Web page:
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The many contradictions of Sam Harris

February 21, 2014

I have just finished the Moral Landscape challenge. I found the challenge very worthwhile and enjoyable. I’ve also thoroughly enjoyed blogging my way through the book. In the end there were many more blog posts I could have written but alas I ran out of time. To summarise and conclude some of my thoughts on The Moral Landscape I thought I’d consolidate many of my thoughts with this final blog post (on the moral landscape challenge).

One of my main frustrations with The Moral Landscape were the the many contradictions Sam Harris makes throughout. I felt at times these contradictions emerged because he ‘wanted to have his cake and eat it too’. Harris was writing to appeal to a popular market and by doing so he often softened the hard edges of his moral philosophy. Hence I felt he was never willing to admit the logical conclusion of his position. Moreover in attempting to overcome these contradictions, Harris merely asserted that they weren’t contradictions without ever explaining why or how.

I’ve identified six important contradictions within Harris’ work.

  1. In a previous post I demonstrated how Harris justifies injustice. He asserts that the concept of justice is not opposed to the maximisation of well-being. Yet in a footnote contradicts himself by saying, ‘Are there trade-offs and exceptions? Of course. There may be circumstances in which the very survival of a community requires that certain of these principles be violated. But this doesn’t mean that they aren’t generally conducive to human well-being’. Hence ‘justice’ is not a central part of Harris’ ethic. As I mentioned, you can’t justify an exception to justice and maintain that the paradigm is fundamentally ‘just’.
  2. Harris’ moral landscape is a consequentialist system, yet he contradicts this by importing a deontological maxim. Harris imports a deontological rule (page 79-80) by proposing that ‘people should be treated as ends in themselves’. Rawls identified a crucial problem with utilitarianism is that ‘it does not take seriously the distinction between persons’. This is a key criticism of any utilitarian ethical paradigm, that sometimes injustice can be justified (see point 1) and the needs of the individual are sacrificed for ‘the greater good’. Harris attempts to overcome this though his deontological maxim, but by asserting this, Harris actually subverts his consequentialist ethic (Harris is seemingly unaware of this). It subverts it because this new ethical ‘command’ introduces a new dimension into ethical decisions and means that a trade-off must be made at times between following the ethical system i.e. does a particular ethical decision maximise well-being OR treat people as ends in themeselves’? It appears that Harris is attempting to have his cake and it it as well.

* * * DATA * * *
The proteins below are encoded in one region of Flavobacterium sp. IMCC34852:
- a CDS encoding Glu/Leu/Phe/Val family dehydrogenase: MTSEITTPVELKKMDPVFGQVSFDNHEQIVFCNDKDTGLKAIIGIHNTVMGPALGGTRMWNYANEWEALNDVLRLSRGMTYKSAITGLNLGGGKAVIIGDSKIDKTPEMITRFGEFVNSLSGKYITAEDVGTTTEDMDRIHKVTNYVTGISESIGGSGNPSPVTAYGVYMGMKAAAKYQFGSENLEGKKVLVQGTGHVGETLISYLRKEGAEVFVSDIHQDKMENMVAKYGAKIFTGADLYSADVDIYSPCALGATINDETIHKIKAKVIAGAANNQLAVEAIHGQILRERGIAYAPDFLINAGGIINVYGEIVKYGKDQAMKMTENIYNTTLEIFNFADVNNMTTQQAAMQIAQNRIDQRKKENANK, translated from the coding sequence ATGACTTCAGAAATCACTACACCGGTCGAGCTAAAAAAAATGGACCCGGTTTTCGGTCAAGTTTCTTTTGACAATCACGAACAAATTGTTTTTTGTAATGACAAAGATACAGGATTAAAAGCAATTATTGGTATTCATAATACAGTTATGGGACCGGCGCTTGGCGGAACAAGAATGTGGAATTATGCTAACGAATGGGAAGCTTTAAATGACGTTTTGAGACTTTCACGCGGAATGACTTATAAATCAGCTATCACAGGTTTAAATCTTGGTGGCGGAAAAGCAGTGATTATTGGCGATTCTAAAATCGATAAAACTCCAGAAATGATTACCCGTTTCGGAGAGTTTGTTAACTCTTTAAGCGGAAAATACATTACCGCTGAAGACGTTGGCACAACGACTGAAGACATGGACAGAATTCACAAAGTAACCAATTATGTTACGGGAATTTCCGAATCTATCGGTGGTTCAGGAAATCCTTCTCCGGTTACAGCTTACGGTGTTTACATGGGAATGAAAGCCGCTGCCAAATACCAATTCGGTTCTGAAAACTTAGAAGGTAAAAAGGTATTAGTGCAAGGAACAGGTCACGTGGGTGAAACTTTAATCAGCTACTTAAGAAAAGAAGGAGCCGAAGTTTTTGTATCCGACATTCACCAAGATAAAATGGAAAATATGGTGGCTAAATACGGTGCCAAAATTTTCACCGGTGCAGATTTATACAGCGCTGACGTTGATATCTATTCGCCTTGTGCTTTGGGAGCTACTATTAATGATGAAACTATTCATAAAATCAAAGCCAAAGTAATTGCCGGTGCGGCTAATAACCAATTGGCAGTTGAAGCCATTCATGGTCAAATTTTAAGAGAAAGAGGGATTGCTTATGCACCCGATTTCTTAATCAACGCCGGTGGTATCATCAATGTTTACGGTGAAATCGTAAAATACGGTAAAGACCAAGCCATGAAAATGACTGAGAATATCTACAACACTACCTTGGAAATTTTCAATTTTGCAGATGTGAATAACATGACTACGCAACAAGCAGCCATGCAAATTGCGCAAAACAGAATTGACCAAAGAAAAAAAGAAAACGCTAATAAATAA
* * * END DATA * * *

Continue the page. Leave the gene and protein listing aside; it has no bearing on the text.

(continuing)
3. The moral landscape claims to provide an ‘objective’ source of moral value, however the presence of multiple peaks makes it ‘subjective’. I outlined this problem in this post reflecting on Harris’ claim that if an honour system could be demonstrated as having equal ‘well-being’ then it would represent another peak on the landscape. Despite Harris’ protestations, it’s difficult to avoid the accusation of moral relativism.
  4. Harris denies free will yet still maintains we retain moral responsibility. Harris writes an interesting section outlining the ‘illusion of free will’ (pp. 102-106) claiming that we actually don’t have free will because many of our actions have been determined before we make them. Yet it is difficult to reconcile this claim with maintaining any sense of moral responsibility – how can we hold anyone morally responsible for their actions, particularly the poor psychopaths whom Harris condemns, or how we can condemn and punish others?
  5. It is unclear whether there is one Platonic ‘ideal’ landscape of ‘maximised perfection’ or multiple peaks. Harris is quite unclear on this. At times he maintains that there are multiple pathways to ‘well-being’ yet at other points he suggests that there is one ultimate pathway. This lack of clarity makes it very clear how to understand the moral landscape.
  6. You can’t get an ought from an is. This isn’t strictly a contradiction but it is the fundamental weakness of the book. Harris simply asserts that certain values are built into ‘facts’ about the world. Hence he claims that when we do science it is obvious what we should therefore do. Yet this is not true. Science can make observations about the world, it can help us determine certain facts, but as I highlighted in this post science doesn’t adjudicate what we should or ought to do. To make these ethical decisions we need to make prior philosophical decisions and utilise other ethical frameworks. Hence this renders the moral landscape unnecessary.

As I mentioned in my moral landscape entry, I think the whole moral landscape concept is interesting, but redundant as ethical decisions can be derived in other ways.

I want to thank Sam Harris for his provocative work and I admire his epistemic humility to open himself up for public criticism. My only hope is that Harris listens to the criticism and modifies his thesis in light of these weaknesses.

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